Remengesau said Pacific island nations, which are also struggling to deal with climate change, were effectively “the conscience of the world" on environmental matters and had to lead by example because of their special connection with the ocean,” says Neil Sands for AFP.

The ocean is our way of life,” Remengesau told journalists. “It sustains and nurtures us, provides us with the basics of our Pacific island cultures, our very identities.”

Remengesau added that sharks offered more value to Palau as eco-tourism assets, saying that a 2011 study conducted by the Australian Institute of Marine Science concluded that a single reef shark could raise almost US$2 million for the local economy over 10 years thanks to the tourists that visit it. Figures put the tourism industry as being almost 30 times more lucrative to Palau than the commercial tuna industry. No attacks have ever occurred as the operators are careful to make sure everyone keeps a safe distance from the sharks.

We feel that a live shark is worth a thousand times more than a dead one,Remengesau said

griseus:

SYLVIA EARLE: MY WISH: PROTECT OUR OCEAN
Mrs Sylvia Earle (78) (TED Talk: My wish: Protect our oceans 2009) living legend is an oceanographer, explorer, author and lecturer with a deep commitment to research through personal exploration.  Has spent the past five decades exploring the seas. During that time she has seen a sharp decline in the number of ocean life and biodiversity - and a sharp increase in the number of oceanic dead zones and oil drilling sites.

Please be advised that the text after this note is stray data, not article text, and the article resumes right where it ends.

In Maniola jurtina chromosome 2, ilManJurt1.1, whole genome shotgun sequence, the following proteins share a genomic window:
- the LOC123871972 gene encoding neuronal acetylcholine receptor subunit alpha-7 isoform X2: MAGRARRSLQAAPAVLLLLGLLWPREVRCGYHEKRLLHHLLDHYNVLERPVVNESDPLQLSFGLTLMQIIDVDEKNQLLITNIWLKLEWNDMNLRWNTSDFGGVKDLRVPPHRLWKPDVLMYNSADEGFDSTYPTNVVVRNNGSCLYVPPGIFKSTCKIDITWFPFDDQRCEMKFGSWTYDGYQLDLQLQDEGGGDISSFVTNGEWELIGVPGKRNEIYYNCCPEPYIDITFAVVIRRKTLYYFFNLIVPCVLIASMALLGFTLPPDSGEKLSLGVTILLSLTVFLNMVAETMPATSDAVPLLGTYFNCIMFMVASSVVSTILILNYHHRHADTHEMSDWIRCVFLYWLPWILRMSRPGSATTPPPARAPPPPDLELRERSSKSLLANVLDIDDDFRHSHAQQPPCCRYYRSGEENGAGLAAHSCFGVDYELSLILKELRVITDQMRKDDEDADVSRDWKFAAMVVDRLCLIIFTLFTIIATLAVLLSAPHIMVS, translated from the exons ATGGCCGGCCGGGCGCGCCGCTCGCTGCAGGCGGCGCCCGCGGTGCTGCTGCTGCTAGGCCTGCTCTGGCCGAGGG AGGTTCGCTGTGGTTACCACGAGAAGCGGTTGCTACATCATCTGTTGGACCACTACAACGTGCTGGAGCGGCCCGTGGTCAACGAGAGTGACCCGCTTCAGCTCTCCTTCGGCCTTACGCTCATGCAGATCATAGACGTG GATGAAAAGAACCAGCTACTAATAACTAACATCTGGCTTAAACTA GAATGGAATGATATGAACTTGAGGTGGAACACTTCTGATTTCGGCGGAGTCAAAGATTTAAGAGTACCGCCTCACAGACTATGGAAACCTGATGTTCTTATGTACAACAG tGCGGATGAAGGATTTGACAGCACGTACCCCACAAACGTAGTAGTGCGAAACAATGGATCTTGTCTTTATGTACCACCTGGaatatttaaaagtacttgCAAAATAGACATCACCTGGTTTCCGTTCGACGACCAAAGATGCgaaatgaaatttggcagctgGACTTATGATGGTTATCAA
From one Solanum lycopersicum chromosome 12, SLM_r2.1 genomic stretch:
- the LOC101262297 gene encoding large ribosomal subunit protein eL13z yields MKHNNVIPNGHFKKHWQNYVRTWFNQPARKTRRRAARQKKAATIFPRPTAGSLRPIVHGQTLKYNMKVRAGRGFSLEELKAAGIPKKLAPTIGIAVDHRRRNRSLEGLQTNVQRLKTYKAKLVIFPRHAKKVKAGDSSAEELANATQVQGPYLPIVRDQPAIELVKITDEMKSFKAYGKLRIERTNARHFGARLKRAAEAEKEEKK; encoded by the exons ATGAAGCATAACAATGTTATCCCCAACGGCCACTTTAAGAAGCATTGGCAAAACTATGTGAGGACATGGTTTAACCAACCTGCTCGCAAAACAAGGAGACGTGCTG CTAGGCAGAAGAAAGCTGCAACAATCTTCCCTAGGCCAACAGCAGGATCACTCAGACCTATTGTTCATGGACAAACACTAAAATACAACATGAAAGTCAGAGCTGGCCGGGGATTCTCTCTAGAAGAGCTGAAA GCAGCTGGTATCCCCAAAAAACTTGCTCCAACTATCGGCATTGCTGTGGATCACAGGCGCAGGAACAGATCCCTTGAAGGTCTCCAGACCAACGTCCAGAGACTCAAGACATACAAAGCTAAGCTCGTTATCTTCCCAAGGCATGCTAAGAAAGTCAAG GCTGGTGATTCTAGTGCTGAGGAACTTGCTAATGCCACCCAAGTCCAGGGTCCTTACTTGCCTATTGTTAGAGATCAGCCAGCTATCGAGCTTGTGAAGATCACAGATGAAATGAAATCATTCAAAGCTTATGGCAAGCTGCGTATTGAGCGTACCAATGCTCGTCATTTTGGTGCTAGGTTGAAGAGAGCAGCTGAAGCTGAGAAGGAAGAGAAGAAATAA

Netflix has an original doc Mission Blue on the life and work of Earle. you should see it.

Between 1950 and 2014, has died the half of coral reefs of the oceans (by multiple reasons)

Between 1950 and 2014, Pacific bluefin tuna, sharks and North Atlantic cod  were caught to near extinction.  Between 5% and 10% remain

Dead zones are hypoxic (low-oxygen) areas in the world’s oceans and large lakes, caused by “excessive nutrient pollution” from human activities coupled with other factors that deplete the oxygen required to support most marine life in bottom and near-bottom water. In 1975, there was ONE documented dead zone. In 2014, there are over 500.

Oil drilling in the Gulf Coast does not start and end with the Deepwater Horizon oil disaster of 2010 But the practice started more early than you think. In 1947, there was only one oil drilling site. In 2014, there are more than 30,000.
Photo by Mission Blue / Sylvia Earle
via Vista al Mar

griseus:

SYLVIA EARLE: MY WISH: PROTECT OUR OCEAN

Mrs Sylvia Earle (78) (TED Talk: My wish: Protect our oceans 2009) living legend is an oceanographer, explorer, author and lecturer with a deep commitment to research through personal exploration.  Has spent the past five decades exploring the seas. During that time she has seen a sharp decline in the number of ocean life and biodiversity - and a sharp increase in the number of oceanic dead zones and oil drilling sites.  

Netflix has an original doc Mission Blue on the life and work of Earle. you should see it.

Between 1950 and 2014, has died the half of coral reefs of the oceans (by multiple reasons)

Between 1950 and 2014, Pacific bluefin tuna, sharks and North Atlantic cod  were caught to near extinction.  Between 5% and 10% remain

Dead zones are hypoxic (low-oxygen) areas in the world’s oceans and large lakes, caused by “excessive nutrient pollution” from human activities coupled with other factors that deplete the oxygen required to support most marine life in bottom and near-bottom water. In 1975, there was ONE documented dead zone. In 2014, there are over 500.

Oil drilling in the Gulf Coast does not start and end with the Deepwater Horizon oil disaster of 2010 But the practice started more early than you think. In 1947, there was only one oil drilling site. In 2014, there are more than 30,000.

(via trynottodrown)

I knew I matured when I realized every situation doesn’t need a reaction. Sometimes you just have to leave people to continue to do the lame shit that they do.

(via cutely-perverted)

(Source: theeducatedqueen, via southern-mu)